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NATV 522: Indigenous Community Approaches to Restorative Justice

Search Strategies

Search Tips:

  • Before you start your search, try to compile a list of potential keywords of Indigenous communities & Topics
  • Start with a Keyword Search. Simple and broader keyword terms are good.
    • Using "?" after a keyword retrieves both singular and plural forms. For example, Indian? education retrieves, Indian and Indians.
    • Combine a Indigenous name with a topical word (e.g., Navajo Government)
  • Remember to use the limiters in the library catalog and databases. They will help you refine your search.
  • Use quotation marks to search for exact phrases (e.g., "Navajo Government") will retrieve search items with Navajo + Government.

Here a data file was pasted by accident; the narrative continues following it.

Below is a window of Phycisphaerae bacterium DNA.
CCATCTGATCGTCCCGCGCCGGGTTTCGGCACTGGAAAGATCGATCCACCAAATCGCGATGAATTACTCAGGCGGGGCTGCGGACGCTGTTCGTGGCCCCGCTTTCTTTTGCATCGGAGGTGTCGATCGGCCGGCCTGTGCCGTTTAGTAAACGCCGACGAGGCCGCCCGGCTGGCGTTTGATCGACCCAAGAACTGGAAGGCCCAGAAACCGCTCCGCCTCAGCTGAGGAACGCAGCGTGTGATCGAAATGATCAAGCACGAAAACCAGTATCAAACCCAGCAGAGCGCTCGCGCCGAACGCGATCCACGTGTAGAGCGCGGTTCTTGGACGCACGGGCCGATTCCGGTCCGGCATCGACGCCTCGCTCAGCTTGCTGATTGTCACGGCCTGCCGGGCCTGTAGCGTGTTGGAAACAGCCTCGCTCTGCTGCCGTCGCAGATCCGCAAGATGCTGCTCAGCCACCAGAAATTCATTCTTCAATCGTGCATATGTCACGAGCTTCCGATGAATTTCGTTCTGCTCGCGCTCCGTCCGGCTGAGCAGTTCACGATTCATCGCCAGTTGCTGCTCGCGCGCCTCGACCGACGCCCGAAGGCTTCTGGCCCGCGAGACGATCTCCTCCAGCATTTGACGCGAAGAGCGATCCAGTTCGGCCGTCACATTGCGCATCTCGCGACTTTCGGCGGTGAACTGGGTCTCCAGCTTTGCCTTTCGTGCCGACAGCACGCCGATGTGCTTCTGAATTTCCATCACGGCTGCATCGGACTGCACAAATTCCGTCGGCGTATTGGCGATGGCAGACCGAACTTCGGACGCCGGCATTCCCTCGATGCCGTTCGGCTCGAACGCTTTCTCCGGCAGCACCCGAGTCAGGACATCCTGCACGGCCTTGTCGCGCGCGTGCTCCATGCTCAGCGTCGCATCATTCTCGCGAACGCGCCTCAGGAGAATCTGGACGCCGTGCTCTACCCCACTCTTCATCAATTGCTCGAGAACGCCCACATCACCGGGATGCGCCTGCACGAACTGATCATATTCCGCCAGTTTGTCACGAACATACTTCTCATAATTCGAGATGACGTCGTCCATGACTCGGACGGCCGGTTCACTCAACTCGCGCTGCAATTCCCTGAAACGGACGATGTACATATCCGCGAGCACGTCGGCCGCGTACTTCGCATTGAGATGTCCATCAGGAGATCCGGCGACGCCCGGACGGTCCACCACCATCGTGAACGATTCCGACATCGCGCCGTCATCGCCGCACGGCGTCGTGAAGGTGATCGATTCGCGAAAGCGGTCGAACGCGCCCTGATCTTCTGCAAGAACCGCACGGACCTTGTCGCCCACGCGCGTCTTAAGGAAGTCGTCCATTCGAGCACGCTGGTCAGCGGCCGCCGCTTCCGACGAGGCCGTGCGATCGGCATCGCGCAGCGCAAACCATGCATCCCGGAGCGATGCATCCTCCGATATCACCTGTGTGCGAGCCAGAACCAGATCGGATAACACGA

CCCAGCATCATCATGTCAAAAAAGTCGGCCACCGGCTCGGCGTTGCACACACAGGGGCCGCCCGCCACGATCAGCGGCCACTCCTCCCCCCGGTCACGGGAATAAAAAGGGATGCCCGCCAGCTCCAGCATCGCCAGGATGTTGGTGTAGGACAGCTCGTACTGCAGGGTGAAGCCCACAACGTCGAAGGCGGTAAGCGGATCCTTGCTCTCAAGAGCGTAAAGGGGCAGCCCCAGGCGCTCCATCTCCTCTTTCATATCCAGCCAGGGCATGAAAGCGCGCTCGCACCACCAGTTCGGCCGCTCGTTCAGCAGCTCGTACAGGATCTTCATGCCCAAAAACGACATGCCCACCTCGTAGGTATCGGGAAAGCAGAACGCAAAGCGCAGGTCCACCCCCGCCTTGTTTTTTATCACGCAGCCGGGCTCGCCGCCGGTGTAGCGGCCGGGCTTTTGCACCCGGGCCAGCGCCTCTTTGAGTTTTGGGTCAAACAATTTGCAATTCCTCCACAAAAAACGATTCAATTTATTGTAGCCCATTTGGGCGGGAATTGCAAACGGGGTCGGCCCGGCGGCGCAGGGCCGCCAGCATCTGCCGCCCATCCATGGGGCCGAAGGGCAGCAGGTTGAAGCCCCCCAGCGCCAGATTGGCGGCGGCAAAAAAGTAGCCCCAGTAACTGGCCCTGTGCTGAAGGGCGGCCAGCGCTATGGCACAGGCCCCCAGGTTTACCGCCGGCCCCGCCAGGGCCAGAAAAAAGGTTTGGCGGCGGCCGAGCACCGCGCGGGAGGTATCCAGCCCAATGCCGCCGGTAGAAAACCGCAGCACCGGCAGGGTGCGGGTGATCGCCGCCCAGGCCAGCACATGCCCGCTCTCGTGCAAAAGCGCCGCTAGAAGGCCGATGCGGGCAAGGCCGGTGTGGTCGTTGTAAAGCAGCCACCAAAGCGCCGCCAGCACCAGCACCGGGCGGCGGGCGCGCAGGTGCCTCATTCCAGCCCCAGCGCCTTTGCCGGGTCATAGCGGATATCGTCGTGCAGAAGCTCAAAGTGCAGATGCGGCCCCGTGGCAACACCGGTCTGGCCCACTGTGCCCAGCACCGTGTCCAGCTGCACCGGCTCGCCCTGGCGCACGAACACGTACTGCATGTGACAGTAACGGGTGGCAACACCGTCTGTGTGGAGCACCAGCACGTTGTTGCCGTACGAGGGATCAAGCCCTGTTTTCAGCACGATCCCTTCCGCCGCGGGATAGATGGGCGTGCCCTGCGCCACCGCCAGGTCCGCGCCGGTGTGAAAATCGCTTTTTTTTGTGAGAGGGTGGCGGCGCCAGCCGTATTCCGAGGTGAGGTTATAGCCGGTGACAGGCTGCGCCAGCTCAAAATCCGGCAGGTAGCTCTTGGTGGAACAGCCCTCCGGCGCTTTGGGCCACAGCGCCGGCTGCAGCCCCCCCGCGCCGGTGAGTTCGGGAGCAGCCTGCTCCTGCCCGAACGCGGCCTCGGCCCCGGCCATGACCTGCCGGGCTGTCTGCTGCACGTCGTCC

• When searching the library catalog, pay attention to the subject headings assigned to relevant titles. Refining your search using the same subject heading terminology may yield more precise results

 

Subject Search:

Browsing the Headings in subject search results can be especially useful for cross referencing system. Meaning you can get related or alternative content and headings with a subject search.

"Indian" also qualifies many specific headings, either as a main heading (e.g. Indian Art, Indian Courts) or a sub-heading (e.g. American Literature -- Indian Authors) .

 

Common Subject Headings for Native American Studies and Indigenous Community Approaches to Restorative Justice:

  • "Indians of North America -- Politics and government"
  • "Indians of North America -- Government relations"
  • "Indians of North America Legal status, laws, etc."
  • "Indian Courts" and "Indian Courts -- United States"
  • "Indian country (United States Law)"
  • "Restorative Justice" and "Restorative Justice -- Canada"
  • "Indians of North America -- Civil Rights"
  • "Indigenous  peoples -- Legal Status, laws. etc"
  • "Indigenous peoples -- Government relations -- Congresses"